The new COVID update is out — as I’m sure you already know —and with it comes another lockdown feature! In Ontario, decisions moving forward with this wave still fall into a gray area, but one thing is for certain: we’re all (mostly) stuck inside again!
For the next little while, university students will have commutes, nights out on the town, etc. on pause, providing a lot of free time without much to do. What better way to fill in those gaps than some otherworldly escapism? Below, I’ve curated a list of some of my favorite standalone fantasy novels that I think you should check out. If you’re not a big reader, these standalones come without the burden of a series and are all under 500 pages! As a bonus, most of these works are for adults and have darker tones.
Circe by Madeline Miller
Circe is a captivating retelling of the story of Circe, a magical daughter of the God Helios who, in The Odyssey, serves as an obstacle for Odysseus’ journey home by turning his men into pigs. Madeline Miller lets us see who Circe is as a person, not just a plot tool — we get glimpses into her upbringing, interactions with prominent mythological figures, and witness the development of her powers and her triapses with various aspects of womanhood and immortality.
If not for the content, the prose of this novel is excellent, and on its own enough reason to read it. Check it out on Goodreads!
*Content Warning: non-explicit description of rape*
The Wolf and The Woodsman by Ava Reid
A fantastical adventure blended with politics and humanitarian issues, The Wolf and The Woodsman follows an ostracized, powerless woman from a magical Pagan village as she is surrounded by her people to be a sacrifice for the King of the oppressive nation. When things go awry, and she discovers that one of the men taking her to the King is actually a disgraced Prince, they embark on a journey. Along the way, they bond and grow affectionate to one another — but when magic and political dangers rise, they must decide what side they’re on, and what they’re willing to give up.
While this novel is not nearly as popular as Circe, the society within the novel is quite complex, and the characters are morally grey, making parts of the novel very realistic despite being a fantasy set within a kingdom. Check it out on Goodreads!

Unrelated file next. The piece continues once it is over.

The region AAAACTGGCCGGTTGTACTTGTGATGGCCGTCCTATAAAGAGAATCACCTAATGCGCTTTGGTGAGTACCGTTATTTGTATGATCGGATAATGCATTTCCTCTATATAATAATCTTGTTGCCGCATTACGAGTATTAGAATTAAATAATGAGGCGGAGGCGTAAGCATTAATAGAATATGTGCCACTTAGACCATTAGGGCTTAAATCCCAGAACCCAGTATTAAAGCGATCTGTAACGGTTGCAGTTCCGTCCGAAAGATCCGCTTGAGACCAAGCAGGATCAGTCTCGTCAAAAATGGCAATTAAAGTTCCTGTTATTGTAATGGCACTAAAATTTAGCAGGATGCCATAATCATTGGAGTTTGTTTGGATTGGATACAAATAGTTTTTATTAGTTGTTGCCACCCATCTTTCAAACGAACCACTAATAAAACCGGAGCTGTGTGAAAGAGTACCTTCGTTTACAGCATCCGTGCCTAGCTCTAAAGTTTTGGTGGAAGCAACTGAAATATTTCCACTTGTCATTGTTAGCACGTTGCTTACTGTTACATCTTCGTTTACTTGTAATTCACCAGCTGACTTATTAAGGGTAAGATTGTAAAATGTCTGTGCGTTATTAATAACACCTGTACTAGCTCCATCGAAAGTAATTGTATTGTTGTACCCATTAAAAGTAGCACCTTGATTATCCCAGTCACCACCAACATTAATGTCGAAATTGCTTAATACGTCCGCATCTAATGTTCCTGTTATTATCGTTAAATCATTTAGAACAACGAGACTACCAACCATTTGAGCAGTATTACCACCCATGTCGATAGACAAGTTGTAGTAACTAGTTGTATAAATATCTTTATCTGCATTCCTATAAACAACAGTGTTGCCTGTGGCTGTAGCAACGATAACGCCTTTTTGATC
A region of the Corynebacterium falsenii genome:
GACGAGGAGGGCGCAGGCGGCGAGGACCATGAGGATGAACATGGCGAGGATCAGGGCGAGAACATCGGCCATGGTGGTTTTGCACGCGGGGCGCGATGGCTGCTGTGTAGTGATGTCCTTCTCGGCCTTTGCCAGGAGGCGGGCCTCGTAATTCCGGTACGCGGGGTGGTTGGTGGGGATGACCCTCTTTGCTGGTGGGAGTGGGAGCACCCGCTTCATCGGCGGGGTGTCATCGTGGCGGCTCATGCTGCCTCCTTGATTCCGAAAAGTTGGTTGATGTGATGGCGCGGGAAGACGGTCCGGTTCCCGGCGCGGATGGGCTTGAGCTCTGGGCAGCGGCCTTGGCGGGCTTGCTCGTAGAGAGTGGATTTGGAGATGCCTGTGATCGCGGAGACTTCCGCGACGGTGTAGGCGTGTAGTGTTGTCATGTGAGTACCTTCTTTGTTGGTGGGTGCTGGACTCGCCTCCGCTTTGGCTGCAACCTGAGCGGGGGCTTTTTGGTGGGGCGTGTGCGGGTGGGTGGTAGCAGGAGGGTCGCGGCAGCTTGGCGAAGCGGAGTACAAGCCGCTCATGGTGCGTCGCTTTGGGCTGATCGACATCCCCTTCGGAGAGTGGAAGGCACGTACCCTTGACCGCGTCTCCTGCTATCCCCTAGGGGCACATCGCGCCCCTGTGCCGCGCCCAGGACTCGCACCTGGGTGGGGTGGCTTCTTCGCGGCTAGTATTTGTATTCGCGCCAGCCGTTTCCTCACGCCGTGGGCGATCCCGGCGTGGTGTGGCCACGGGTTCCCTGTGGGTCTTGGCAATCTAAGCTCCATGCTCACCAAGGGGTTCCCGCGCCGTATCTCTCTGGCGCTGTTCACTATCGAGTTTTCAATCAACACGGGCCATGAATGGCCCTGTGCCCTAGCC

*Content Warning: descriptions of violence (mutilation and self harm)*
Sorcery of Thorns by Margaret Rogerson
Do you like libraries or demons? If so, Sorcery of Thorns is the book for you. The protagonist, Elisabeth, grew up in one of many magical libraries filled with grimoires — tools of sorcery that talk, move, and can transform into monsters. When a very dangerous grimoire is let loose and she intervenes, she is accused of the crime and taken to face justice in the capital. She must turn to her sorcerer escort and his demonic servant for help, and they find themselves wrapped in a world-ending scheme tied to the existence of the magical libraries.
This novel is phenomenal in connecting us to the characters emotionally (Almost- Spoiler: I cried a few times), but it is a Young Adult book so it might not be your cup of tea. Check it out on Goodreads!
The Grace Year
In The Grace Year’s small county community, girls are believed to become dangerously magical when they turn 16 — as such, they are banished for a year to release their magic and be purified. The girls come back in fewer numbers, with horrible scars, and distinctly different. Sixteen year old Tierney wishes for more than being lesser, pitted against her fellow women. As she goes into her ‘grace year,’ she discovers that there are more dangers than the elements — and that the biggest one is themselves.
While lacking much of the fantastical elements of the fantasy genre, this novel’s strong point is it’s cruel realism and psychological mastery. Check it out on Goodreads!
An Enchantment of Ravens by Margaret Rogerson
From the same author as Sorcery of Thorns, An Enchantment of Ravens takes a look at an artist and her clients: the fae. Isobel paints portraits of these dangerous beings, who thirst for art, and in return gets valuable enchantments. In painting her first royal patron, she violates a law of their people by drawing mortal pain in his eyes, and is ripped away to their kingdom to stand trial. However, things are not as they seem in the kingdom, and Isobal and her royal patron begin to fall into forbidden territory.
An Enchantment of Ravens is one of my favorite novels despite being a Young Adult novel —there are high stakes and violence, but a lot of comedy to make up for it. Check it out on Goodreads!
Special Mention- Author Holly Black
Holly Black has written many Young Adult novels in the fantasy genre, her The Folk of the Air series being a very popular fantasy collection. Two standalone novels of hers that I highly recommend are The Darkest Part of the Forest (a fae prince replaces snow white in this story) and The Coldest Girl in Coldtown (vampires and a strong female protagonist). Check her works out on Goodreads!
My fingers are crossed that I’ve recommended some works you haven’t seen! I know the struggle of only finding works I’ve already read when searching for something new to binge. Also, apologies to any male-identifying readers that prefer to have male protagonists in what they read — I have yet to come across a standalone fantasy novel with a male protagonist while reading this genre, but I might be able to recommend some in the future!